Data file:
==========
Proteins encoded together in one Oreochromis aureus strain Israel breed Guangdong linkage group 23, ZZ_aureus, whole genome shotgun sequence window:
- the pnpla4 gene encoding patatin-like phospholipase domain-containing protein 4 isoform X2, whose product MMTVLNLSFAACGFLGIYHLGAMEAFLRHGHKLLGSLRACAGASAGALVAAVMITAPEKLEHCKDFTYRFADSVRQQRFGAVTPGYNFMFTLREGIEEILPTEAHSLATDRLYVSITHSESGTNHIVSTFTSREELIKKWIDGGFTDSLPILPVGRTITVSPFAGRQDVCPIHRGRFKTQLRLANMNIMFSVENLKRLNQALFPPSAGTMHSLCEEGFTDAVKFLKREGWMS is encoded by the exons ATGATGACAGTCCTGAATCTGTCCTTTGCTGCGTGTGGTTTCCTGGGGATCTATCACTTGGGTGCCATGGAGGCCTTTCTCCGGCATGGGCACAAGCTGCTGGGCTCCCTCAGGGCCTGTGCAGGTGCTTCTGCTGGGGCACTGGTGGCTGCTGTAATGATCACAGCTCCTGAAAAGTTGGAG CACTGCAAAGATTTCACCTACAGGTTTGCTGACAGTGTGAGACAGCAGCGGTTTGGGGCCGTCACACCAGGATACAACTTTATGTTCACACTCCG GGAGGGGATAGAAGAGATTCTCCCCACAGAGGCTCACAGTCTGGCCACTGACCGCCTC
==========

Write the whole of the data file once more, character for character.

Proteins encoded together in one Oreochromis aureus strain Israel breed Guangdong linkage group 23, ZZ_aureus, whole genome shotgun sequence window:
- the pnpla4 gene encoding patatin-like phospholipase domain-containing protein 4 isoform X2, whose product MMTVLNLSFAACGFLGIYHLGAMEAFLRHGHKLLGSLRACAGASAGALVAAVMITAPEKLEHCKDFTYRFADSVRQQRFGAVTPGYNFMFTLREGIEEILPTEAHSLATDRLYVSITHSESGTNHIVSTFTSREELIKKWIDGGFTDSLPILPVGRTITVSPFAGRQDVCPIHRGRFKTQLRLANMNIMFSVENLKRLNQALFPPSAGTMHSLCEEGFTDAVKFLKREGWMS is encoded by the exons ATGATGACAGTCCTGAATCTGTCCTTTGCTGCGTGTGGTTTCCTGGGGATCTATCACTTGGGTGCCATGGAGGCCTTTCTCCGGCATGGGCACAAGCTGCTGGGCTCCCTCAGGGCCTGTGCAGGTGCTTCTGCTGGGGCACTGGTGGCTGCTGTAATGATCACAGCTCCTGAAAAGTTGGAG CACTGCAAAGATTTCACCTACAGGTTTGCTGACAGTGTGAGACAGCAGCGGTTTGGGGCCGTCACACCAGGATACAACTTTATGTTCACACTCCG GGAGGGGATAGAAGAGATTCTCCCCACAGAGGCTCACAGTCTGGCCACTGACCGCCTC